The person I wouldn’t expect to see in a Yacht-Master ad is the legendary race car driver and race car team owner Roger Penske. Penske is known to have worn Rolex watches for decades, so he is no stranger to the brand. But most people know that Penske was mostly seen wearing a full gold Rolex Day-Date and it was the watch Rolex connected Penske to in multiple ads over the years.

Although it might be a bit strange to see Roger Penske in an ad for the full gold Yacht-Master, I love how Rolex found a twist to connect Penske to the watch. The focus of the message is centered around Penske’s appreciation of ‘all things’ mechanical, whether it be watches, cars or boats. It’s a smart twist to the initial seemingly weird combination so kudos to the team that developed this ad back in 2000. As far as Penske goes, he is also featured in a famous ad with famous racing legend Sir Jackie Stewart in which Rolex connected them to a pair of golden Daytonas. I guess it’s safe to say that Roger Penske likes his gold Rolexes and who can blame him?

4. Under The Influence Of A Hand

This ad is part of the series of Rolex advertisements that show the hands of famous Rolex ambassadors and their watches. In our previous article on Rolex ads, I mentioned the ad with Jean-Claude Killy’s hands and the beautiful Rolex Explorer II (ref. 1655). For this ad from 1979 Rolex used Lamar Hunt’s hands and his stunning gold Day-Date. The first thing that caught my eye besides the picture is the bad outlining of the text on the right. The info on Lamar Hunt reads poorly and even back in the late ’70s this could have been done so much better.

What has been seen, cannot be unseen so now I can only focus on his thumb.

The second thing is the use of Hunt’s hands. A lot of European people might not know who Lamar Hunt was, but in the United States, he was quite famous for founding the Americal Football League (AFL) that later on merged with the existing NFL to become the league the world knows today. He also started the Major League Soccer (MLS) back in the 1970s that was successful in attracting world-famous soccer players like Johan Cruyff, George Best, and Franz Beckenbauer to come to play in the United States.

But back to the issue of Hunt’s hands. One of the first things I learned when I started working in advertising and design is the use of hands in an image can be highly polarising and distracting from the rest of the image or the message. And that’s precisely what happened when I saw the picture. I paid more attention to Hunt’s thumbnail because it’s not the impeccable nail of a hand model and immediately distracts from the beautiful watch.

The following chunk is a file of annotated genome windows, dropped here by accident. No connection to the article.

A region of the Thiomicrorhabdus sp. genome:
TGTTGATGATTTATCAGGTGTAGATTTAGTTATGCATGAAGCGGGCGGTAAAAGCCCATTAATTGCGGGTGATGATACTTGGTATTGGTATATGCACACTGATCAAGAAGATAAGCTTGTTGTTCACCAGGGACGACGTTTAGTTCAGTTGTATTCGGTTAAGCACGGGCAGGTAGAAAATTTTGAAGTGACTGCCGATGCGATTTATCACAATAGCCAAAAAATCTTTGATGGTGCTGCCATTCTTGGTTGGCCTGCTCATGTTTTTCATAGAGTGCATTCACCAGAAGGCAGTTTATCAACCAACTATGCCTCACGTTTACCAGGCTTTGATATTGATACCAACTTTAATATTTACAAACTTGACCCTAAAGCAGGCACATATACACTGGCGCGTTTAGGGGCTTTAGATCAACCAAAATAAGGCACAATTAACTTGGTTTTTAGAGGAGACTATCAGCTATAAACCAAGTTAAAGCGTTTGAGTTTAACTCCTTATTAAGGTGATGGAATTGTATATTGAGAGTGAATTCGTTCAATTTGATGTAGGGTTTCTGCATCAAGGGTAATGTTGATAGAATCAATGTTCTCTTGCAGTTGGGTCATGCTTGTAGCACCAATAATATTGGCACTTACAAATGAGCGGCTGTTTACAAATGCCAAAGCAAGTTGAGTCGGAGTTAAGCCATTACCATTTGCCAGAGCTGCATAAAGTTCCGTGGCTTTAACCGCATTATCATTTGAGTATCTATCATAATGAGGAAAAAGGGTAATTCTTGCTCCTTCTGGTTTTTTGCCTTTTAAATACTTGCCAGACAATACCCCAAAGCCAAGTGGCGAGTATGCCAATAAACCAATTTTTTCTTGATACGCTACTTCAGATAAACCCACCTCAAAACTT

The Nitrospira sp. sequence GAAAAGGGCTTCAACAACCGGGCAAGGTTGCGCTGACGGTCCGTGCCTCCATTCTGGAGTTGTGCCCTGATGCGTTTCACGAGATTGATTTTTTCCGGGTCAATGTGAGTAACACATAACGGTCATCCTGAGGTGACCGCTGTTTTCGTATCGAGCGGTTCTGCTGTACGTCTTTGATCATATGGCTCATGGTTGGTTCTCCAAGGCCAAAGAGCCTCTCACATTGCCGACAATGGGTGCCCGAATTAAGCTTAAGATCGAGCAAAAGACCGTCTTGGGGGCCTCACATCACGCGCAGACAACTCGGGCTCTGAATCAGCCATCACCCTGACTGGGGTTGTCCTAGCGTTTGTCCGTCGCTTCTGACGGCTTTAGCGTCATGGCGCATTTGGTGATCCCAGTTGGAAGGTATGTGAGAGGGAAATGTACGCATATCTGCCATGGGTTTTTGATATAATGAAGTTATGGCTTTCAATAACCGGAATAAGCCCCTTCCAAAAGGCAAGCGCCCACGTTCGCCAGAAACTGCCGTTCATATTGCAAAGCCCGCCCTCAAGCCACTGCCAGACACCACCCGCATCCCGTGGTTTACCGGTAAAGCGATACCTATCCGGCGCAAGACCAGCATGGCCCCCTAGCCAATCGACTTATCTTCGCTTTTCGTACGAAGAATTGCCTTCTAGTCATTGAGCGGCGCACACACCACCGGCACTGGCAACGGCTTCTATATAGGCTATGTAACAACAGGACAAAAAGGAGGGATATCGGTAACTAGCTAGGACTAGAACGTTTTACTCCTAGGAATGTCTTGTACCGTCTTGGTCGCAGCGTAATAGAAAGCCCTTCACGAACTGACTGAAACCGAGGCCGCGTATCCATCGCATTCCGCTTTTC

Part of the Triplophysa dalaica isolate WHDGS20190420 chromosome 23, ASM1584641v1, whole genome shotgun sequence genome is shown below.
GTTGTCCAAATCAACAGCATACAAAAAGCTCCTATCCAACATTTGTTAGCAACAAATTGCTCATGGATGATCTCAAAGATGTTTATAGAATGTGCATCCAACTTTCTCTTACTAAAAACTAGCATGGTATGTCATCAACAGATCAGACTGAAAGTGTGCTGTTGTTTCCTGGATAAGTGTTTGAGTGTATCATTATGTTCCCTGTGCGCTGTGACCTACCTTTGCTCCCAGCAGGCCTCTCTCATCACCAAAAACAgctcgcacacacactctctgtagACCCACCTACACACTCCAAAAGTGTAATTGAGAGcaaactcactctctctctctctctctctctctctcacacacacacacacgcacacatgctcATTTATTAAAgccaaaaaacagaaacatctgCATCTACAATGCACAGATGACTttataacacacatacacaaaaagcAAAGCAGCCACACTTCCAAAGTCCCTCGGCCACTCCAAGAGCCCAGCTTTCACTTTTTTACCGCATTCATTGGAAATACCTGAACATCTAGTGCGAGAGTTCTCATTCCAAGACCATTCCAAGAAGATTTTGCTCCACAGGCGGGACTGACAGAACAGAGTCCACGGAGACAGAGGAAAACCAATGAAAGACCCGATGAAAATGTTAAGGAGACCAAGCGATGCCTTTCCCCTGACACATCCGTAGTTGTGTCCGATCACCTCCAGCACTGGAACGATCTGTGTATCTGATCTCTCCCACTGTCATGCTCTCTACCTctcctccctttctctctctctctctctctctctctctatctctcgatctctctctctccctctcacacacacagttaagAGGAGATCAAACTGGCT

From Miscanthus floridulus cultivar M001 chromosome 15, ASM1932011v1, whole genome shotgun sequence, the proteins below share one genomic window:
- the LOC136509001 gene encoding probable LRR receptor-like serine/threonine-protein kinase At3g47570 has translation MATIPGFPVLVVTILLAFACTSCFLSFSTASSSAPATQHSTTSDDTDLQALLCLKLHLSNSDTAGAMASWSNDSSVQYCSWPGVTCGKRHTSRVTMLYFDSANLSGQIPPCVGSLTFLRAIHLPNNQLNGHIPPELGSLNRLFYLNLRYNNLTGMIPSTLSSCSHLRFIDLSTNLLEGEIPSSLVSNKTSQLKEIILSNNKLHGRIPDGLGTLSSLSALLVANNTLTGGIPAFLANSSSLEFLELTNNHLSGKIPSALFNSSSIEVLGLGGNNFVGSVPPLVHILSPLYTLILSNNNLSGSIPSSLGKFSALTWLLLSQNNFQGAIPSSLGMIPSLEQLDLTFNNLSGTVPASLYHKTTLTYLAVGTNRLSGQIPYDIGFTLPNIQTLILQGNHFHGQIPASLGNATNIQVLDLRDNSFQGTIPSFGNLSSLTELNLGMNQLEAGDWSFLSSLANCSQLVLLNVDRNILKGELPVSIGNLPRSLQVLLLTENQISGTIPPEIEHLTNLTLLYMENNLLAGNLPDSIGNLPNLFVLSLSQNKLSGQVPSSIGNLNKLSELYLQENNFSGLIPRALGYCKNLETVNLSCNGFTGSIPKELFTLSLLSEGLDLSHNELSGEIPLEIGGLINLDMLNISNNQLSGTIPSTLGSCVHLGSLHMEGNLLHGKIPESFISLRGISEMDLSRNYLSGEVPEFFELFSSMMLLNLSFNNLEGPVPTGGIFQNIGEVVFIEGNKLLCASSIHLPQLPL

What has been seen, cannot be unseen, so now I can only focus on his thumb. Another thing I noticed is the way Hunt holds his pen. Do you know the feeling you get when you see other people write and they do it differently from you and you find it weird? That’s what is think when I see Hunt writing his autograph because he uses his thumb differently than I do. So all in all this is not my favorite ad because it takes away from the beauty of the Rolex Day-Date in the ad which should have been the star of the show.


5. The Height of Deception

The last ad we have chosen for the second part in our series on remarkable Rolex ads comes from the iconic ‘You’d wear a Rolex’ ads that were created in the 1960s and 1970s. As mentioned in the first article, the ads feature a very clear grid of text and images placed on a black background. Every single one of the ads featured the message ‘If you were … tomorrow, you’d wear a Rolex.’ set in the iconic Helvetica font. Swiss font designer Max Miedinger created the font, and he named it Helvetica in 1960, which means Swiss in Latin. It’s a beautiful and smart choice Rolex made for the ads.

This ad insinuates that when Hunt came down from Mountain Everest he wore a Rolex Explorer.

In the history of Rolex, one of the most talked-about stories is what watch was the first on Mount Everest. There is tons of info out there on the watches that Sir Edmund Hillary and Tenzing Norgay wore when they reached the top of Mount Everest in 1953 as part of the British Expedition that was lead by Sir John Hunt. Although Rolex also created ads with Hillary and Norgay this specific ad is more interesting as it insinuates that when Hunt came down from Mountain Everest, he wore a Rolex Explorer.

We know this is not true as the Rolex Explorer was introduced after the climbing of Everest and the Rolex watches taken on the expedition were Rolex Oyster Perpetuals. It’s the only flaw in this otherwise great ad. Visually it is a great ad but the wish for Rolex to claim the Everest legacy is so big that they decided to print a false statement. It’s a shame that they did because it really tarnishes a great ad.

Thus concludes our third list of remarkable Rolex ads. Let us know if there are any unusual Rolex ads you remember seeing in the past that you’d like us to look into. Part 4 is currently underway and will be with you soon.

More information about Rolex on their official website.

*Most ads used from these sources can be traced back to Rolex Magazine, a website dedicated to this brand. Others were grabbed via Pinterest. Lead image courtesy of